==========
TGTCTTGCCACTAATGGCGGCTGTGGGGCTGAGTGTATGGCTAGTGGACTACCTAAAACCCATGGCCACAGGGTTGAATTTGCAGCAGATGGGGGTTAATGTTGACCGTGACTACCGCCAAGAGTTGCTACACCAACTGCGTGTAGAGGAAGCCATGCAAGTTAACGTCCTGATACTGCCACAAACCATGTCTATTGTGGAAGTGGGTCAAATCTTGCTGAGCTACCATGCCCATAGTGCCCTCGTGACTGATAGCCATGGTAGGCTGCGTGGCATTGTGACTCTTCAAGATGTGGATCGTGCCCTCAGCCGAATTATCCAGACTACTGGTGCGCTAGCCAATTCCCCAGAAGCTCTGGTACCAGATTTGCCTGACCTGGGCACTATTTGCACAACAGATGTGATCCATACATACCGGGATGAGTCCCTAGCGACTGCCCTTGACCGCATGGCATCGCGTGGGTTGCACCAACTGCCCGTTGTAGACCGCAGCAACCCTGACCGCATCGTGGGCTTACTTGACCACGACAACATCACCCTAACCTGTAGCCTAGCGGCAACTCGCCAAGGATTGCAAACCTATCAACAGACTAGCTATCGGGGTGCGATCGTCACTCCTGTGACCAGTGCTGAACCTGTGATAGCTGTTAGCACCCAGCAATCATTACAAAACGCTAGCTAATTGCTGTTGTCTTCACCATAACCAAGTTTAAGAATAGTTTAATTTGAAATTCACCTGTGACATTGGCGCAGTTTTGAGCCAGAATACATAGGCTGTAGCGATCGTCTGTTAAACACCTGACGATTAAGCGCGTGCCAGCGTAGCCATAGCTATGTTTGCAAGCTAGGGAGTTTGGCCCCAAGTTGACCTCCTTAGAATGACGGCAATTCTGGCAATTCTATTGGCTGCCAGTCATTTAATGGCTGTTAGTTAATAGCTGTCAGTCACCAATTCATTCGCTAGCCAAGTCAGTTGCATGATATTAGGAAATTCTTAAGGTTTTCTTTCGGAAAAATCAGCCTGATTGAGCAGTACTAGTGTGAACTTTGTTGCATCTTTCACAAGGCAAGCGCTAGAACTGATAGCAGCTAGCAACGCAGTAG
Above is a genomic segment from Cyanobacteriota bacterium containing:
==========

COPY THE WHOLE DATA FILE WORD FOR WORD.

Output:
TGTCTTGCCACTAATGGCGGCTGTGGGGCTGAGTGTATGGCTAGTGGACTACCTAAAACCCATGGCCACAGGGTTGAATTTGCAGCAGATGGGGGTTAATGTTGACCGTGACTACCGCCAAGAGTTGCTACACCAACTGCGTGTAGAGGAAGCCATGCAAGTTAACGTCCTGATACTGCCACAAACCATGTCTATTGTGGAAGTGGGTCAAATCTTGCTGAGCTACCATGCCCATAGTGCCCTCGTGACTGATAGCCATGGTAGGCTGCGTGGCATTGTGACTCTTCAAGATGTGGATCGTGCCCTCAGCCGAATTATCCAGACTACTGGTGCGCTAGCCAATTCCCCAGAAGCTCTGGTACCAGATTTGCCTGACCTGGGCACTATTTGCACAACAGATGTGATCCATACATACCGGGATGAGTCCCTAGCGACTGCCCTTGACCGCATGGCATCGCGTGGGTTGCACCAACTGCCCGTTGTAGACCGCAGCAACCCTGACCGCATCGTGGGCTTACTTGACCACGACAACATCACCCTAACCTGTAGCCTAGCGGCAACTCGCCAAGGATTGCAAACCTATCAACAGACTAGCTATCGGGGTGCGATCGTCACTCCTGTGACCAGTGCTGAACCTGTGATAGCTGTTAGCACCCAGCAATCATTACAAAACGCTAGCTAATTGCTGTTGTCTTCACCATAACCAAGTTTAAGAATAGTTTAATTTGAAATTCACCTGTGACATTGGCGCAGTTTTGAGCCAGAATACATAGGCTGTAGCGATCGTCTGTTAAACACCTGACGATTAAGCGCGTGCCAGCGTAGCCATAGCTATGTTTGCAAGCTAGGGAGTTTGGCCCCAAGTTGACCTCCTTAGAATGACGGCAATTCTGGCAATTCTATTGGCTGCCAGTCATTTAATGGCTGTTAGTTAATAGCTGTCAGTCACCAATTCATTCGCTAGCCAAGTCAGTTGCATGATATTAGGAAATTCTTAAGGTTTTCTTTCGGAAAAATCAGCCTGATTGAGCAGTACTAGTGTGAACTTTGTTGCATCTTTCACAAGGCAAGCGCTAGAACTGATAGCAGCTAGCAACGCAGTAG
Above is a genomic segment from Cyanobacteriota bacterium containing: